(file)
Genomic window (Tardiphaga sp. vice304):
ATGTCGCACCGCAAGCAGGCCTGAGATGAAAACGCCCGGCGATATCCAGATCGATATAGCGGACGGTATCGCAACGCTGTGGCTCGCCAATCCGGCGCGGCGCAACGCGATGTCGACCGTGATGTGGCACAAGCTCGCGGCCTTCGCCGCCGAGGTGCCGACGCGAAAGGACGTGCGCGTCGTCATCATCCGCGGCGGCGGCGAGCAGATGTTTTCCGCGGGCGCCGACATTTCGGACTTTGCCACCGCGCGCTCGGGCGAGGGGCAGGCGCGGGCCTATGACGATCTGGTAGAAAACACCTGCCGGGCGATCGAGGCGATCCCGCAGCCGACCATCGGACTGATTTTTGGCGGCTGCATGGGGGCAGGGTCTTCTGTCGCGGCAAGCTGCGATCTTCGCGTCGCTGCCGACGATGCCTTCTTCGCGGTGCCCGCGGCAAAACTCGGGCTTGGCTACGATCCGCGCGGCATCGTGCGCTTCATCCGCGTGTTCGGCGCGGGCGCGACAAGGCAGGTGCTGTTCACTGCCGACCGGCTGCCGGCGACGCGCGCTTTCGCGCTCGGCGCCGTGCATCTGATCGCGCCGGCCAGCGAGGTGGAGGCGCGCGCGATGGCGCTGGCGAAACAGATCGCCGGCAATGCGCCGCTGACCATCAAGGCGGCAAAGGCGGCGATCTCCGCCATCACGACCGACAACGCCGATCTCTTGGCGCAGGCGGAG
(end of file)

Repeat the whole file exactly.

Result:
Genomic window (Tardiphaga sp. vice304):
ATGTCGCACCGCAAGCAGGCCTGAGATGAAAACGCCCGGCGATATCCAGATCGATATAGCGGACGGTATCGCAACGCTGTGGCTCGCCAATCCGGCGCGGCGCAACGCGATGTCGACCGTGATGTGGCACAAGCTCGCGGCCTTCGCCGCCGAGGTGCCGACGCGAAAGGACGTGCGCGTCGTCATCATCCGCGGCGGCGGCGAGCAGATGTTTTCCGCGGGCGCCGACATTTCGGACTTTGCCACCGCGCGCTCGGGCGAGGGGCAGGCGCGGGCCTATGACGATCTGGTAGAAAACACCTGCCGGGCGATCGAGGCGATCCCGCAGCCGACCATCGGACTGATTTTTGGCGGCTGCATGGGGGCAGGGTCTTCTGTCGCGGCAAGCTGCGATCTTCGCGTCGCTGCCGACGATGCCTTCTTCGCGGTGCCCGCGGCAAAACTCGGGCTTGGCTACGATCCGCGCGGCATCGTGCGCTTCATCCGCGTGTTCGGCGCGGGCGCGACAAGGCAGGTGCTGTTCACTGCCGACCGGCTGCCGGCGACGCGCGCTTTCGCGCTCGGCGCCGTGCATCTGATCGCGCCGGCCAGCGAGGTGGAGGCGCGCGCGATGGCGCTGGCGAAACAGATCGCCGGCAATGCGCCGCTGACCATCAAGGCGGCAAAGGCGGCGATCTCCGCCATCACGACCGACAACGCCGATCTCTTGGCGCAGGCGGAG